·
Registered
Joined
·
164 Posts
Discussion Starter #4
ptae2000e said:
I have digital sensors on tires, I can write down some measurements if you think it might be helpful. In my experience, the major factor regarding fuel consumption is traffic.
I verified this, at the same traffic conditions, and at constant speed, with the engine at 3500 RPM in 5th speed, but different hour and ambient temperature, and the engine is ever at 90ªC, and I have already covered half the way home, more than 20 km.

Yes!, if You can write down some measurements I think it might be helpful.

Thank You!
 

·
Registered
Joined
·
164 Posts
Discussion Starter #5
juan37 said:
ptae2000e said:
I have digital sensors on tires, I can write down some measurements if you think it might be helpful. In my experience, the major factor regarding fuel consumption is traffic.
I verified this, at the same traffic conditions, and at constant speed, with the engine at 3500 RPM in 5th speed, but different hour and ambient temperature, and the engine is ever at 90ªC, and I have already covered half the way home, more than 20 km.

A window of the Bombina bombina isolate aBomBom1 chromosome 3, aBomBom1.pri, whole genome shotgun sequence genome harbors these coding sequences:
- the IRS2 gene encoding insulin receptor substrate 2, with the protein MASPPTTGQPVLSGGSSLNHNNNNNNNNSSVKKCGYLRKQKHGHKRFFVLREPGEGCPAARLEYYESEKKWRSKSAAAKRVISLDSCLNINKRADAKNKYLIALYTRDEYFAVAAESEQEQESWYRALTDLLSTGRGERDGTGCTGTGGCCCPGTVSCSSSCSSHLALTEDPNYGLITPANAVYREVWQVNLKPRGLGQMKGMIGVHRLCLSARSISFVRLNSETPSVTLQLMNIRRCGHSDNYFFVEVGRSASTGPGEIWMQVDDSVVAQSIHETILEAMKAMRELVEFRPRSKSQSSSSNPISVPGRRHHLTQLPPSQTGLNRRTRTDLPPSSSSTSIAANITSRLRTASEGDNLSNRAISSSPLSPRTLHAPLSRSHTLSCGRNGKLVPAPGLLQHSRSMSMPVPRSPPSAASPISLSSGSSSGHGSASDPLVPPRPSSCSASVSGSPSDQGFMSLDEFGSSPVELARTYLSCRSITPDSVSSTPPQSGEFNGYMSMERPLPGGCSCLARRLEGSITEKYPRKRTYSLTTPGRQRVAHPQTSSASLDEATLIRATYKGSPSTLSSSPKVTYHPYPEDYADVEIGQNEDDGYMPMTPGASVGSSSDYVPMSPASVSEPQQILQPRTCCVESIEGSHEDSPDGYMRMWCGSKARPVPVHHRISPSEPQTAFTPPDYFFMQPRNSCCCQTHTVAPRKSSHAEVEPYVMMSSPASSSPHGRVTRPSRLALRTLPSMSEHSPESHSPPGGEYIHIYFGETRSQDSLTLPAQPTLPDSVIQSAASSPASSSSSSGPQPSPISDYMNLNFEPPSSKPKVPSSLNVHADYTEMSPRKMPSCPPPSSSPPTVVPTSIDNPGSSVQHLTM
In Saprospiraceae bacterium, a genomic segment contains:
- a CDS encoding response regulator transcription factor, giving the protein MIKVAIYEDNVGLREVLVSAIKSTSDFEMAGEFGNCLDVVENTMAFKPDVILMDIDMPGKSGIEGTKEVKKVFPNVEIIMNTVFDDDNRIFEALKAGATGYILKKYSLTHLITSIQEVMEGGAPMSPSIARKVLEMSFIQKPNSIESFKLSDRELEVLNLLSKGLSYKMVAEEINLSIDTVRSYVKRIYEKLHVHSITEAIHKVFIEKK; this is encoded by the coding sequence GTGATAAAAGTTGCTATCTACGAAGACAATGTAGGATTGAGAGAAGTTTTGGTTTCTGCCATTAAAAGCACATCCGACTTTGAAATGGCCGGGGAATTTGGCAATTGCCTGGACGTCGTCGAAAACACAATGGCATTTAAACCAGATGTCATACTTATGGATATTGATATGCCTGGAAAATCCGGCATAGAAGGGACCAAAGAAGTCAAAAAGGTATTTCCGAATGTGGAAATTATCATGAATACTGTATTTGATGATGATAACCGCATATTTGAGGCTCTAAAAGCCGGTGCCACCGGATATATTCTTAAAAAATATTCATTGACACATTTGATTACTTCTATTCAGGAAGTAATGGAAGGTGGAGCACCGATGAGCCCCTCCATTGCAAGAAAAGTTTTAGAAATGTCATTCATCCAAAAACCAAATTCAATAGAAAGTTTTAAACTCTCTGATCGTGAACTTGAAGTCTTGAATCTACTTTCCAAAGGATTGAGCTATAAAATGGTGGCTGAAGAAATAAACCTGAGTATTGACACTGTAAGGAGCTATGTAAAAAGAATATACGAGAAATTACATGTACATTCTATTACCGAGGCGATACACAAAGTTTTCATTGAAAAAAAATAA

Yes!, if You can write down some measurements I think it might be helpful.

Thank You!
I forgot to tell You, the complementary data of the ambient temperature, referred to the tyre pressure.

Thanks again!
 

·
Registered
Joined
·
164 Posts
Discussion Starter #6
Cadfael said:
The motor itself has to be warm ...
A cold motor (even at 30°C outside) needs more fuel.
It takes much shorter to get a motor to 90°C cooling water temperature in summer than in winter.
I don't think that the consumption is different after 15 or 20 minutes. But until this, the consumption surely is higher.

Besides motor temperature, also tyre temperature has an influence - as pressure increases with tyre temperature. Snow or wet streets cool down the tyre much more than air temperature ...
The only detail I forgot, is at night I have a additional weight from a passenger, of less than 70 kgr. In the user manual appear that the variation for this additional weight is from about 0,3 liter more for 100 km, and this variation represent 1.2 kilometer less with every liter of fuel.

Regards,
Juan
 

·
Registered
Joined
·
67 Posts
I have noticed that the Up! engine is very sensitive to additional load in terms of fuel consumption - AC, extra luggage and roofracks all indiviually seem to add a noticeable consumption on.